Source: Nworeport

Kansas Governor Laura Kelly vetoed an E-Verify bill that came to her desk on April 26, 2021.

Congress created E-Verify in the 1990s and it allows employers to electronically verify the work authorization of their would be employees. States have gradually adopted laws that mandate businesses to use E-Verify. This kind of legislation addresses one of the migrant magnets to the US — work opportunities — and makes it more difficult for businesses to hire illegal aliens under the table. 

States like Florida and Pennsylvania have recently implemented E-Verify mandates, with the caveat that neither made all employers in their respective states use it. Additionally, states like Iowa have seen E-Verify pushes to crack down on illegal workers.

In the case of Kansas, the E-Verify bill being proposed counted on bipartisan support. According to David Jaroslav of the Federation of American Immigration Reform, “Kansas’ proposal was simply to require E-Verify for state agencies and for contractors doing more than $50,000 worth of business with the state.  The legislature included the E-Verify language in the state’s budget.”

The main sponsor of Kansas’s E-Verify provision was a Democrat, State Senator Tom Holland, who declared that it would guarantee “that Kansas taxpayer dollars are going to projects that are being staffed by people who can legally work here in the U.S.” 

Holland continued, “I think it’s important we show and we provide that transparency to our Kansas taxpayers.” The Democrat State Senator tacked on E-Verify language to the state budget in March and was able to stay in place as it moved through both chambers of the Kansas state legislature.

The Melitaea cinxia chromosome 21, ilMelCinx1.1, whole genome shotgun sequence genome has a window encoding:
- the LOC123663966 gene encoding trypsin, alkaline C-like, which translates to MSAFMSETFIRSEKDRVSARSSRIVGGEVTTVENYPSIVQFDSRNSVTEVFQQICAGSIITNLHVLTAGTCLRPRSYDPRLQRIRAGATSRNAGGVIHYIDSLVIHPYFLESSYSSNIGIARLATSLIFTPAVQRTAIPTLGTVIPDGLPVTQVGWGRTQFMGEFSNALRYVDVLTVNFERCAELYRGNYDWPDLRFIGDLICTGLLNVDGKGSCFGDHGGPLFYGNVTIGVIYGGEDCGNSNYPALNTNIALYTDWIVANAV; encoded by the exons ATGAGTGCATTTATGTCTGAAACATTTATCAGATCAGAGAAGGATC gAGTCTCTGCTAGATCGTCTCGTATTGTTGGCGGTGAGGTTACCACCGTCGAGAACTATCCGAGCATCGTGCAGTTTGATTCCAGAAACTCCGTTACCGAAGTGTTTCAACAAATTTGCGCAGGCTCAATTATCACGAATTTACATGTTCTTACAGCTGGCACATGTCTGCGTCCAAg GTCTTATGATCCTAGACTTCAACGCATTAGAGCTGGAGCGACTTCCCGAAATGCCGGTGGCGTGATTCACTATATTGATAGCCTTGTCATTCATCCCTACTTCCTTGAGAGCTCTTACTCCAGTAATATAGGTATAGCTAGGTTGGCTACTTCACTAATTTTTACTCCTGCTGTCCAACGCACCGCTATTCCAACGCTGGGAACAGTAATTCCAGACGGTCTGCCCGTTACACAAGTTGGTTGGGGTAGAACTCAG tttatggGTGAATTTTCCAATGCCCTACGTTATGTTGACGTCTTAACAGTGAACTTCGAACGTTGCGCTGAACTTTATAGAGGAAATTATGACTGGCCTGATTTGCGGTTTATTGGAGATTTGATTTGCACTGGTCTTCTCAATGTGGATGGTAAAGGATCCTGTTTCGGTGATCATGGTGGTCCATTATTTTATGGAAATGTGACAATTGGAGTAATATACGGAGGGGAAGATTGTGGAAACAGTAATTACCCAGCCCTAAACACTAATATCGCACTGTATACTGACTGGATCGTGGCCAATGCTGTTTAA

The budget featuring E-Verify language was passed on April 9 in the House by a vote of 71-52 and in the Senate 21-14. Hopes of passing E-Verify were dashed on April 26 when Governor Kelly line-item vetoed 18 provisions in the budget, and the E-Verify language was among the items struck down. Yaroslav noted that Kelly never even mentioned the benefits of Kansas passing E-Verify, and instead called for E-Verify to be addressed exclusively in a separate bill. 

She commented, “[a]lthough I welcome policies to help improve oversight and accountability for state operations and contracts, blanket policy changes to the state’s administrative processes should be fully vetted by stakeholders, legislators, and the public through the traditional legislative process.”

Yaroslav pointed out that overriding a veto will be a tall task for the Kansas legislature:

The Kansas state constitution requires a two-thirds supermajority in each chamber to override a veto.  This would require at least 12 representatives and four senators to change their votes, which is highly unlikely.

The Kansas legislature is scheduled to adjourn on May 15.

Woke corporations want nothing but endless streams of cheap labor, which is why E-Verify is so important. This policy is a commonsense first step in checking the massive influx of illegal labor that functions to undercut the labor of American workers.

Republican states that don’t have E-Verify on the books should do everything possible to pass this law.